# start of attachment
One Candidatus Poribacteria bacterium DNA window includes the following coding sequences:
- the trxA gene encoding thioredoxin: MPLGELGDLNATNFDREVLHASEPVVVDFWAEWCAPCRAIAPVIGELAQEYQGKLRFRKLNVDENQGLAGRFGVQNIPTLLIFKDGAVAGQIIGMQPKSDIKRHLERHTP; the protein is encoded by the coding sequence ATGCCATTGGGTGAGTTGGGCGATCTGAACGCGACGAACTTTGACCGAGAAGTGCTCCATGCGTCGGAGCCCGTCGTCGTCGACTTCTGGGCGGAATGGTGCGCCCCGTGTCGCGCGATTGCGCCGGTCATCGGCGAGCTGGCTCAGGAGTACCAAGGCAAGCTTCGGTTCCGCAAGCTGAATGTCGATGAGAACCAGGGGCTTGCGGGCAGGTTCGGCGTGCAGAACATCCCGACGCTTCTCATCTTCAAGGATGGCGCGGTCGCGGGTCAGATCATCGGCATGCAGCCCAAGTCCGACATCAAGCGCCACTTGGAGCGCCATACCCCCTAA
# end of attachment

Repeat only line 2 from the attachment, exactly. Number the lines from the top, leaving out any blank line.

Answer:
- the trxA gene encoding thioredoxin: MPLGELGDLNATNFDREVLHASEPVVVDFWAEWCAPCRAIAPVIGELAQEYQGKLRFRKLNVDENQGLAGRFGVQNIPTLLIFKDGAVAGQIIGMQPKSDIKRHLERHTP; the protein is encoded by the coding sequence ATGCCATTGGGTGAGTTGGGCGATCTGAACGCGACGAACTTTGACCGAGAAGTGCTCCATGCGTCGGAGCCCGTCGTCGTCGACTTCTGGGCGGAATGGTGCGCCCCGTGTCGCGCGATTGCGCCGGTCATCGGCGAGCTGGCTCAGGAGTACCAAGGCAAGCTTCGGTTCCGCAAGCTGAATGTCGATGAGAACCAGGGGCTTGCGGGCAGGTTCGGCGTGCAGAACATCCCGACGCTTCTCATCTTCAAGGATGGCGCGGTCGCGGGTCAGATCATCGGCATGCAGCCCAAGTCCGACATCAAGCGCCACTTGGAGCGCCATACCCCCTAA